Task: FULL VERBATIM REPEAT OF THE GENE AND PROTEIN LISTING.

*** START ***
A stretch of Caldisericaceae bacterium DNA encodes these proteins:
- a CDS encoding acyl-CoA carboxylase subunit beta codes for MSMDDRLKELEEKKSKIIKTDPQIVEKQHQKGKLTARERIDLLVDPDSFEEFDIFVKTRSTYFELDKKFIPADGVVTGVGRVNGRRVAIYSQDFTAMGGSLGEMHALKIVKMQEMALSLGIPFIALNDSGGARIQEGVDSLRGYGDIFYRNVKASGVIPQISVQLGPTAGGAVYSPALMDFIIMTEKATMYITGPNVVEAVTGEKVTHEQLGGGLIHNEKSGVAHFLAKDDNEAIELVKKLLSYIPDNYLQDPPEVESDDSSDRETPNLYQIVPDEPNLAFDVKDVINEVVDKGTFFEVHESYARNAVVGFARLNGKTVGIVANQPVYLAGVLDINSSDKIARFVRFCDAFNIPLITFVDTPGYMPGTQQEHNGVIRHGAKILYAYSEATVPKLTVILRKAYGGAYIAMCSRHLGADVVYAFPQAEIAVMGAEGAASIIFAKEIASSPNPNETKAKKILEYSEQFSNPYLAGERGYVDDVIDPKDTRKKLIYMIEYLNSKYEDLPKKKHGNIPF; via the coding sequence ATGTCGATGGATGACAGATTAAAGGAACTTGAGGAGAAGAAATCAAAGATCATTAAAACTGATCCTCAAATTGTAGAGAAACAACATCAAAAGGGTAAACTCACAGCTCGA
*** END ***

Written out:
A stretch of Caldisericaceae bacterium DNA encodes these proteins:
- a CDS encoding acyl-CoA carboxylase subunit beta codes for MSMDDRLKELEEKKSKIIKTDPQIVEKQHQKGKLTARERIDLLVDPDSFEEFDIFVKTRSTYFELDKKFIPADGVVTGVGRVNGRRVAIYSQDFTAMGGSLGEMHALKIVKMQEMALSLGIPFIALNDSGGARIQEGVDSLRGYGDIFYRNVKASGVIPQISVQLGPTAGGAVYSPALMDFIIMTEKATMYITGPNVVEAVTGEKVTHEQLGGGLIHNEKSGVAHFLAKDDNEAIELVKKLLSYIPDNYLQDPPEVESDDSSDRETPNLYQIVPDEPNLAFDVKDVINEVVDKGTFFEVHESYARNAVVGFARLNGKTVGIVANQPVYLAGVLDINSSDKIARFVRFCDAFNIPLITFVDTPGYMPGTQQEHNGVIRHGAKILYAYSEATVPKLTVILRKAYGGAYIAMCSRHLGADVVYAFPQAEIAVMGAEGAASIIFAKEIASSPNPNETKAKKILEYSEQFSNPYLAGERGYVDDVIDPKDTRKKLIYMIEYLNSKYEDLPKKKHGNIPF; via the coding sequence ATGTCGATGGATGACAGATTAAAGGAACTTGAGGAGAAGAAATCAAAGATCATTAAAACTGATCCTCAAATTGTAGAGAAACAACATCAAAAGGGTAAACTCACAGCTCGA